Although he wrote that “politics is a sideshow in the great circus of life,” Robert Dahl was one of the ringmasters in the academic Big Top. Dahl, who died on Feb. 5 at age 98, had been dubbed the “dean of American political scientists” and “the premier democratic theorist of our time.” He’s perhaps best known—and likely will be long remembered–through his seminal book, Who Governs? Democracy and Power in an American City.
In that book, he outlined the idea that America government, while not genuinely democratic, was at least pluralistic in its collection of interest groups with at least some share of the political pie.
The books remains an influential introduction to U.S. politics, even if—as Dahl himself acknowledged—it’s imperfect, not universally loved and a little yellow around the edges. Harvard’s Jennifer Hochschild, in an appreciation of Dahl published last week in the Washington Post, wrote:
I teach Who Governs? as the first book in my favorite course, on “Power in American Society.” The smart and assertive students love to tear into it, showing how it is naïve, incomplete, outdated, complacent. But the careful readers among them come to see that Dahl anticipated most of their objections and answered them, and they discover how difficult it is to refute his core arguments that a reasonably well functioning political system can give everyone the opportunity to have at least a little political impact.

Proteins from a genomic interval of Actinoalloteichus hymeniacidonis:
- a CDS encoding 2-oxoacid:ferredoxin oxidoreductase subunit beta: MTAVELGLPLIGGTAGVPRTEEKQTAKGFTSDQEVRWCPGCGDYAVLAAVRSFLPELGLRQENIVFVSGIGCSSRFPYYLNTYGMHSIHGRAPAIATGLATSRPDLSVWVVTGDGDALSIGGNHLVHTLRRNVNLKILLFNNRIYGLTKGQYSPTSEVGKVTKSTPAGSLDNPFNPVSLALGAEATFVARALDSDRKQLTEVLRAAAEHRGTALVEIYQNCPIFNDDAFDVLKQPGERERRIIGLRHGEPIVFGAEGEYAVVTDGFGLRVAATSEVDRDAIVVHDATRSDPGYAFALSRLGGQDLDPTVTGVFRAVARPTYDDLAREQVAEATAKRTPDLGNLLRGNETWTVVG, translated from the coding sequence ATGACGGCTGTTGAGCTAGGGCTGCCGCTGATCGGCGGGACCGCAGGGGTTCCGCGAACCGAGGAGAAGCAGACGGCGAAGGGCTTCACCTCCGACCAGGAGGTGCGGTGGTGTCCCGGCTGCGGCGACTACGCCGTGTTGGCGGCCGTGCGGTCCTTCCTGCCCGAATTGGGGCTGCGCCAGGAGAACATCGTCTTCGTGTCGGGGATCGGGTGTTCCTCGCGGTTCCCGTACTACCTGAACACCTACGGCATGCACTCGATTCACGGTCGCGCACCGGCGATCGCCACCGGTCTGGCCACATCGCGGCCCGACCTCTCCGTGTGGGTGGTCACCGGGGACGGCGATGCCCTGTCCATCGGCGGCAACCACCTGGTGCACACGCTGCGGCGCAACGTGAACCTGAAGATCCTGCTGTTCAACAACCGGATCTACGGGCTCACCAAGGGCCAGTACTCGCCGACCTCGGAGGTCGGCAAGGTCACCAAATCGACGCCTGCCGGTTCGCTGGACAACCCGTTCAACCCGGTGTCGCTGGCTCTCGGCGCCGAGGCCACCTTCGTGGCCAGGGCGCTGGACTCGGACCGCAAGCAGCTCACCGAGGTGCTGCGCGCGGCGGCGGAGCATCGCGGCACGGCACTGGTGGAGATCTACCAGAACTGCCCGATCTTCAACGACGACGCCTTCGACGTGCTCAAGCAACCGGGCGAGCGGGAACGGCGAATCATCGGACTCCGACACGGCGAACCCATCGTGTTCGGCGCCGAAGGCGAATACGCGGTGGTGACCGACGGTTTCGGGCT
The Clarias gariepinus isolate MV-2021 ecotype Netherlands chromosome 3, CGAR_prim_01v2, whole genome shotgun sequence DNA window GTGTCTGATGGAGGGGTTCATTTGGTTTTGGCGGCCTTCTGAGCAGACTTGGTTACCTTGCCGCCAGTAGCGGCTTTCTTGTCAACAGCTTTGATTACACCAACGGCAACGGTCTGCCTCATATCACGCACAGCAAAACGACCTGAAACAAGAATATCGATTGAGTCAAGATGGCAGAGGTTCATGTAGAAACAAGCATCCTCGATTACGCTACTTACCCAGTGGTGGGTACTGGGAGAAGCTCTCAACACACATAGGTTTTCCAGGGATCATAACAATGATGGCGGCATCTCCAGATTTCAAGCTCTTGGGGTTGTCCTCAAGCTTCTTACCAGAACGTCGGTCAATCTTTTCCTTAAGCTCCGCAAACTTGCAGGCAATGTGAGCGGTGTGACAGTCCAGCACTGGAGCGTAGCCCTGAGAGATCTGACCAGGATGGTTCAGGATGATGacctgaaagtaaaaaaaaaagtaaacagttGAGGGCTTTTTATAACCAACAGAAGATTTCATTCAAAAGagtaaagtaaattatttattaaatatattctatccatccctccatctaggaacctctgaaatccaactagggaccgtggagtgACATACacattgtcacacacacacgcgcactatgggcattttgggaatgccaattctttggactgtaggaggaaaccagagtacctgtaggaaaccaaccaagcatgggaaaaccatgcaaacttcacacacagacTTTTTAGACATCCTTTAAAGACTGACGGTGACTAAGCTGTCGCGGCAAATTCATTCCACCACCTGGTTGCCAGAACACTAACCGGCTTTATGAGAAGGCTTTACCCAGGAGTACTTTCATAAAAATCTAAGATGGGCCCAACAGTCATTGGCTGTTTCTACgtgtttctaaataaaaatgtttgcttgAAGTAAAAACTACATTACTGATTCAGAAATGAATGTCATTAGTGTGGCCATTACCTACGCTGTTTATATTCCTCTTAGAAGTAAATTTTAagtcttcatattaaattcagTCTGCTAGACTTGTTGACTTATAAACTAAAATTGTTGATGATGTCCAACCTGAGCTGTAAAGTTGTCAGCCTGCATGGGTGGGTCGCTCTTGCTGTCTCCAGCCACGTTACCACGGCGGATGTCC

Robert Alan Dahl was born in Iowa, although—Yale and its home of New Haven. Connecticut aside–he’s best connected with Skagway, Alaska, where he grew up and later wrote a memoir about. (Skagways’s other claim to political fame — Sarah Palin’s early childhood there.) An undergrad at the University of Washington, he earned a doctorate at Yale in 1940. While he could have sat out World War II as a bureaucrat, he instead joined the Army and saw combat as a first lieutenant in the infantry, earning a Bronze Star in the process.
After the war he returned to teach at Yale, and never left. A rising academic star in the infant field of political science during the 1950s, he broke wide in 1961 with the publication of Who Governs?, which dealt with the wide expanse of American politics by going deep into the experiences of New Haven. “… [I]t probably is not too much to say that this volume will become a landmark of American political science even though it deals ostensibly with one city during a relatively brief period of time,” reviewer Duane Lockard predicted in a 1962 review in The ANNALS of the American Academy of Political and Social Science.
His writing continued to exert considerable influence on political science throughout his career and into retirement, through an enormous body of articles and books such as 1989’s Democracy and Its Critics and 2002’s How Democratic is the American Constitution? His appreciation of the democratic impulse—always a bane for his leftist interpreters—rarely blinded the one-time union organizer from recognizing the many bugs in the American algorithm:
I, for one, am inclined to think that compared with the political systems of the other advanced democratic countries, ours is among the most opaque, complex, confusing, and difficult to understand.
Dahl received honors sufficient for several bookcases, including the debut John Skytte Prize for Political Science and two fellowships each with the Guggenheim Memorial Foundation and the Center for Advanced Study in Behavioral Sciences. He served as president of the American Political Science Association in 1967 and was a member of the National Academy of Sciences, the American Philosophical Society and the American Academy of Arts and Sciences, among many others.